An open letter to my Mum. I cannot begin to imagine what you and Dad went through when I was younger. Having children is considered by many as an absolute blessing, and I am certain that you were feeling quite blessed when I arrived – your first born. As “A little ray of sunshine” played on the radio in the car on the journey bringing me home, it served as a reminder of that blessing.
Early on, you found that I was different. Different good, in that I developed and spoke at an early age (depending on how you look at it, because I didn’t stop!) and different bad. I don’t know how the two of you coped having a baby who was eating and drinking like crazy, but not growing – not gaining weight to account for my food intake. The night that you took me to the Children’s Hospital in Camperdown must have been nightmarish, salvaged in part by the fact that the on-call Doctor was an Endocrinologist, who diagnosed my “failure to thrive” as having type 1 diabetes – a known, but little-understood disease in the early 1980’s. Dad tells me that the two of you looked through the brochures at the hospital to find more information and came across the pamphlet entitled “So your child has leukaemia” and were grateful that you weren’t picking up that pamphlet that night – clearly my ability to see the silver lining in even the darkest of situations was a trait that I picked up from you.
Learning to inject your daughter would have been heartbreaking. Dealing with a disease that you’d soon know as much about, and even more than the Doctors did was what I can only describe as remarkable, but to have that same disease refuse to be controlled no matter what you all did would have been terrifying, knowing full well the impact that this uncontrolled, insidious disease could have on me. My brother came along, as healthy as a horse, and even now, I’m sure that it was a twist of fate that meant you could focus your care on me. Chris is and always has been one of my best friends and my most loyal and fearless protector. That will never change.
Teaching the school staff how to treat my condition would have made for an interesting time – setting an alarm to remind me when to eat, dealing with sick days and being precluded from school camps were only small compared to what was ahead as I entered high school. Getting a call from Prince of Wales Hospital to inform you that I had been taken by ambulance from the SCG with little expectation of my survival would only have been compounded by the fact that I was read the Last Rites – not something that I had expected my “cold” to morph into. Thankfully, I survived and regained my strength to get through my secondary studies, opting to enter the workforce instead of going to University.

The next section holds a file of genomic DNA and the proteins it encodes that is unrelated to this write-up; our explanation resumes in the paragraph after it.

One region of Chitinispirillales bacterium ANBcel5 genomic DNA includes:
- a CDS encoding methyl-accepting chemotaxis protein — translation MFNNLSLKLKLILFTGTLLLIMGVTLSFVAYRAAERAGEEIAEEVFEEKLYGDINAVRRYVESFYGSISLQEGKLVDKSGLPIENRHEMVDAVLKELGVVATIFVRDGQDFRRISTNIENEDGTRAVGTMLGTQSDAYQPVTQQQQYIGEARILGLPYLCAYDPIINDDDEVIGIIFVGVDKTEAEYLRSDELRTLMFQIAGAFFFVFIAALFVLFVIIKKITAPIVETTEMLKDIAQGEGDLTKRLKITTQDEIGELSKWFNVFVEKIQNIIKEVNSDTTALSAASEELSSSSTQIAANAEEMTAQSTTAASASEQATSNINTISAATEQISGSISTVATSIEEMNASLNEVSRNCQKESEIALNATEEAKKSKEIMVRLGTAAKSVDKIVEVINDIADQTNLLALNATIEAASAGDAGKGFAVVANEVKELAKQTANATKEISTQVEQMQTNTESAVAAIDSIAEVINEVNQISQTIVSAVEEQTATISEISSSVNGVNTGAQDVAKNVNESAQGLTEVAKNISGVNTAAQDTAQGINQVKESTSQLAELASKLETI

I don’t remember telling you that I was having problems with my eyesight, I do remember how much I was burning the candle at both ends though, and so when I was admitted to the ICU and you were called yet again with speculation about the likelihood of my surviving a flesh-eating bacterial infection raging through my body, I know that I really had only myself to blame for living too hard and not listening to my body. You can be grateful for the enormous lesson that those three months gave me, and I often think of my elation upon sending Dad a text saying that I had completed an entire lap of my hospital ward after being told that I would never walk again.
That period of my life brought about a lot of change – my vision was deteriorating, I began requiring the use of a white cane to get around, and yet again, my body was failing me. On the positive side though, I met the man that I would eventually marry, with you knowing just how well he took care of me in my now regular hospital stays. When I stopped noticing blood sugar drops (to the point where I once lost consciousness on a train) and my kidneys began to fail though, you must have been scared that you were losing me. Transplantation and dialysis became my only options, and to this day, I don’t know how you took me to my appointments and spent time with me between dialysis sessions without showing me how upsetting all of this was for you. I only know how upset it made you through the elation and relief in your voice when I called one night in May of 2011 to tell you that I was going to Westmead Hospital to undergo transplant surgery. Receiving that second chance at life was, is, and always will be the greatest gift that I have received, and I live every day trying to make not only you, but also my donor’s family proud.
I so vividly remember one afternoon when I was at your house after my transplant, talking about something that I had just done, and you telling me that you blamed yourself – that you wondered if there was more than you could have done for me as a child, to protect me from the insidious disease that had nearly claimed me for the third time. Mum, there was nothing that you could have done, nothing that you could have changed, and strangely it may seem, nothing that I would change about what I went through. I’m resilient, just like you taught me. I’m stronger than I ever thought I could be, and braver than I give myself credit for. I use my story to inspire others and make positive change. You instilled those things in me. I wouldn’t change any of my story for a second. You did an incredible job.
Love, your little girl xx
The Carousel would like to thank Patricia Scheetz for this article.
Photo by Bruno Nascimento